2.03 Credited Service: The amount of the benefit payable to or on behalf of a Participant shall be determined on the basis of his Credited Service....
(a) ... Credited Service is referred to as Continuous Service and defined as "the period of time during which a Salaried Employee or Participant shall be continuously employed by the Company prior to his Normal Retirement Date....
["]In cases of transfer of an hourly paid non-supervisory shop employee or field employee to Salaried Employee status, fifty percent (50%) of the period of continuous employment of such employee as an hourly paid shop or field employee shall be included in determining his Continuous Service."
Appellees' Exhibit B at 23-24. The gravamen of Anderson's ERISA claims is that PDM, in administering the Plan, applied a misinterpretation of the term "the Company" in this passage, limiting it to PDM itself and wrongfully excluding companies such as Hammond which had merged into PDM. Thus, Anderson contends, PDM and the Plan for Salaried Employees violated their duties under ERISA, by refusing to provide him with benefits in an amount crediting him for 50% of his service as an hourly worker for Hammond.
The district court found that in this contract document the term "the Company" is unambiguous. It adopted PDM's own construction of the term and in its memorandum opinion of October 28, 1988 incorporated by reference PDM's proposed conclusion of law that "the Plan is unambiguous and there is no need to resort to extrinsic evidence in interpreting it." App. 51A. However, we find that the term "the Company" in the 1976 Plan is not unambiguous as a matter of law. Fox v. U.S. Dep't of Housing & Urban Dev., 680 F.2d 315, 319-320 (3d Cir.1982). The term is nowhere defined in the 1976 Plan itself, which uses it several times. The 1976 Plan sometimes clearly limits the term to PDM; sometimes it seems to apply it to predecessor entities with the same acronym as well; and sometimes, as in section 2.03, one could reasonably understand it to mean PDM together with some of its corporate acquisitions. Anderson contends that the term must be construed by reference to the 1971 Plan, which arguably included acquisitions of PDM such as Hammond within the scope of the term "Company" for some purposes. He also urges that in administering the Plan PDM sometimes manifested an understanding of the term which included Hammond. Under the Plan, PDM does count hourly employment with Hammond as service with "the Company" when it determines a salaried employee's eligibility for a pension, though not when it fixes the amount of the pension. While "a clear and unambiguous contractual provision raises no factual issue," yet "as a general rule the meaning of a contract is a matter of fact." First Jersey Nat'l Bank v. Dome Petroleum Ltd., 723 F.2d 335, 339 (3d Cir.1983). This contract must be interpreted under the general rule. The district court erred in concluding as a matter of law that the term "the Company" was unambiguous and that the contract therefore excluded Hammond for purposes of computing Anderson's service as an hourly employee. A new trial must thus be held on the ERISA claims.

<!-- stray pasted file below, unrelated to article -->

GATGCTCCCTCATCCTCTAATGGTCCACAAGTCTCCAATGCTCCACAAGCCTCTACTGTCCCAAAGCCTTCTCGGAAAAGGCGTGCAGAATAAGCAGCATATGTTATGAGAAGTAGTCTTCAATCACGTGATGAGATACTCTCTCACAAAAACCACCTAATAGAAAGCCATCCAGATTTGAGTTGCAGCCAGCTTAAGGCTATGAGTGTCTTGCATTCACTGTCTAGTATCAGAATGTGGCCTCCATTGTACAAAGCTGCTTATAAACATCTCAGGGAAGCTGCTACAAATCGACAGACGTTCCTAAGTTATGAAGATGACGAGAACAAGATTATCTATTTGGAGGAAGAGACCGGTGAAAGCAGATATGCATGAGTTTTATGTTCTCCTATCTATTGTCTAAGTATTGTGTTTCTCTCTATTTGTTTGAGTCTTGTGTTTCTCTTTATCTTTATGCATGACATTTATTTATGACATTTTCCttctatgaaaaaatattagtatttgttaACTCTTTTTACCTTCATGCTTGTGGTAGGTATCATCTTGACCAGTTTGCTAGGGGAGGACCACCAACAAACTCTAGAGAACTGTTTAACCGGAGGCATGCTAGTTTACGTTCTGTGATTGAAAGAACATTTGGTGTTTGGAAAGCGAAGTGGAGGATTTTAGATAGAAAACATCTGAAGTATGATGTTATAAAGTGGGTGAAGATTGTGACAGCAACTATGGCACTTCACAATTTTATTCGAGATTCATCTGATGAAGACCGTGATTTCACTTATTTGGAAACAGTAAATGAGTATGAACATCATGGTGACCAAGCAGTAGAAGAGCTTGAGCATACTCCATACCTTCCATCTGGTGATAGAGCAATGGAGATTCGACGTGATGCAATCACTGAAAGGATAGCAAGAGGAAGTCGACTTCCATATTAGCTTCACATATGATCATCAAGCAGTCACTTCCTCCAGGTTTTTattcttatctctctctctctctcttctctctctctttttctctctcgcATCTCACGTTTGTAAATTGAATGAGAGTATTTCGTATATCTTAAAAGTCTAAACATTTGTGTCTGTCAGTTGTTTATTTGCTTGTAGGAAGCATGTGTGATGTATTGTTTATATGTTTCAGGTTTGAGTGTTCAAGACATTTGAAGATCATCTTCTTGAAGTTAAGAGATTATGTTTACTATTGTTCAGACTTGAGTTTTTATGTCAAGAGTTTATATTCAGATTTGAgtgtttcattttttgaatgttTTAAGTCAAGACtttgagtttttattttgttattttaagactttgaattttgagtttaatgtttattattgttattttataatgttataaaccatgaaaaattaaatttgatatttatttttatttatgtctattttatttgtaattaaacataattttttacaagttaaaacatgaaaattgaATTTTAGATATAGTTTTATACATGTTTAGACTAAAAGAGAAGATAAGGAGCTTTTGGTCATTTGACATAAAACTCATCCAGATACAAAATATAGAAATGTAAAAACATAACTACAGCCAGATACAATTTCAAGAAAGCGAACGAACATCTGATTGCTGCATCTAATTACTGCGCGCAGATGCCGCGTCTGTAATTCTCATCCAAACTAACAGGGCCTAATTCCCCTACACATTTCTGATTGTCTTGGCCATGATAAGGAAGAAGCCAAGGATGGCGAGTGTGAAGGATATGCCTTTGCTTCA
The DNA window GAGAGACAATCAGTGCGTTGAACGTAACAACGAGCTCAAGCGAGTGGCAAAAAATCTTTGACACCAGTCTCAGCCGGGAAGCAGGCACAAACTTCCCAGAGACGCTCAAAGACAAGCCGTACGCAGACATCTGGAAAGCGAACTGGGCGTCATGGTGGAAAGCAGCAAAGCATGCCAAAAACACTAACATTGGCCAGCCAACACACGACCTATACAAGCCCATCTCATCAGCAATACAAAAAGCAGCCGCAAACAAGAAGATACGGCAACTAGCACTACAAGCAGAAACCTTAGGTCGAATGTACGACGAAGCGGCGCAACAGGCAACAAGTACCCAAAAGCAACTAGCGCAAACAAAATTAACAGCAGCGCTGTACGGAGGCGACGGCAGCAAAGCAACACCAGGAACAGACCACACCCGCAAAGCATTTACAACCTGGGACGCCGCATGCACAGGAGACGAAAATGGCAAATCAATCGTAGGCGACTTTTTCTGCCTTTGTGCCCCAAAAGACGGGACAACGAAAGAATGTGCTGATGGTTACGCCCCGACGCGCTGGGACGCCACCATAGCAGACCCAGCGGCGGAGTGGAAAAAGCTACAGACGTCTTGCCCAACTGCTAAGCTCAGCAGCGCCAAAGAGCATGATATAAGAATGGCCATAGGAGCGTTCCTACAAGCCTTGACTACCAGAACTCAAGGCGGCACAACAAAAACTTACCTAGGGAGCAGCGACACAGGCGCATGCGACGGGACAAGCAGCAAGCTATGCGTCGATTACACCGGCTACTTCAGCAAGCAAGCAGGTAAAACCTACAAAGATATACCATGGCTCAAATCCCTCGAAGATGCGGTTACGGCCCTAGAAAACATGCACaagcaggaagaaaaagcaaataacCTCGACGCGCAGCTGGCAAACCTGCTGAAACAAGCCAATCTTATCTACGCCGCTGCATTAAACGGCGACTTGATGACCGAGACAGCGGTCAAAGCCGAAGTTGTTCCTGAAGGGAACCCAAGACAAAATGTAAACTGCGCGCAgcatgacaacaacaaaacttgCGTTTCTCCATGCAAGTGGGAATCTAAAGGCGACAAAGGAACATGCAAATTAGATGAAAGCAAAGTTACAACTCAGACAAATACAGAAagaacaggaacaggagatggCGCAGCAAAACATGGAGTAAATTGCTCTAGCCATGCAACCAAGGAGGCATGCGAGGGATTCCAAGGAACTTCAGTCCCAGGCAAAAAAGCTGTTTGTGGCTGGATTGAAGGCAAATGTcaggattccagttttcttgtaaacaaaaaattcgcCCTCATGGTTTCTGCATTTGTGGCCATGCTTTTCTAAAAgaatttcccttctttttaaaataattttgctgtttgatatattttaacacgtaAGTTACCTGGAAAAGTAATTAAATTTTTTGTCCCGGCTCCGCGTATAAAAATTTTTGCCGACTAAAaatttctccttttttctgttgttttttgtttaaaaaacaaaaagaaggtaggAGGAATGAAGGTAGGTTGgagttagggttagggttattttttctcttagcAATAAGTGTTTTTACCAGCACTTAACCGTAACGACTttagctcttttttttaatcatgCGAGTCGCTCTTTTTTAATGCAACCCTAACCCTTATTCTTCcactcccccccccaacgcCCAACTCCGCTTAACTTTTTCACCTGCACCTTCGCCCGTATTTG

We turn now to the evidentiary rulings of the district court. Since it erroneously concluded that the contract was unambiguous, it mistakenly excluded certain extrinsic evidence bearing on the construction of the term "the Company." The proffered evidence included testimony and documents manifesting PDM's understanding of the contract. Since the interpretation of this contract term is a "matter of fact," First Jersey Nat'l Bank at 339, it was an abuse of discretion for the district court to exclude any appropriate extrinsic evidence bearing on its interpretation. See United States v. Driggs, 823 F.2d 52, 54 (3d Cir.1987) (rulings on admission of evidence are reviewed for abuse of discretion); but cf. Brobst v. Columbus Services Int'l, 824 F.2d 271, 274 (3d Cir.1987), cert. denied, 484 U.S. 1043, 108 S.Ct. 777, 98 L.Ed.2d 863 (1988) (rulings on relevancy are subject to plenary review).
Since we will remand for a new trial of Count I, we need not reach the question whether the district court abused its discretion in dismissing the other Counts, presenting pendent claims under state law. We will vacate the order dismissing the state-law claims so that on retrial the court may dispose of them in light of the new disposition of the federal claims. See Metro v. Elk County, 872 F.2d 412 (3d Cir.1989); Englert v. City of McKeesport, 872 F.2d 1144 (3d Cir.), cert. den'd, --- U.S. ----, 110 S.Ct. 149, 107 L.Ed.2d 108 (1989) (citing Carnegie-Mellon University v. Cohill, 484 U.S. 343, 348-50, 108 S.Ct. 614, 618-19, 98 L.Ed.2d 720 (1988)).
The order of October 26, 1988 will therefore be reversed and the order of April 27, 1989 vacated. The case will be remanded to the district court for a new trial of Count I, the ERISA claim, in accordance with this opinion, and for further consideration of Counts II-VI, the pendent claims.
Hon. Jay C. Waldman, United States District Judge for the Eastern District of Pennsylvania, sitting by designation
The acronym "PDM" is used of several related entities, notably the Pittsburgh-Des Moines Steel Company, a partnership, and the Pittsburgh-Des Moines Company, an older corporation into which the partnership merged in 1955 and which then underwent several name changes to become, briefly, the Pittsburgh-Des Moines Steel Company, a corporation, and at last, Pitt-Desmoines, Inc., a defendant and appellee in this case. Hereinafter "PDM" refers to any these entities, depending on the date of reference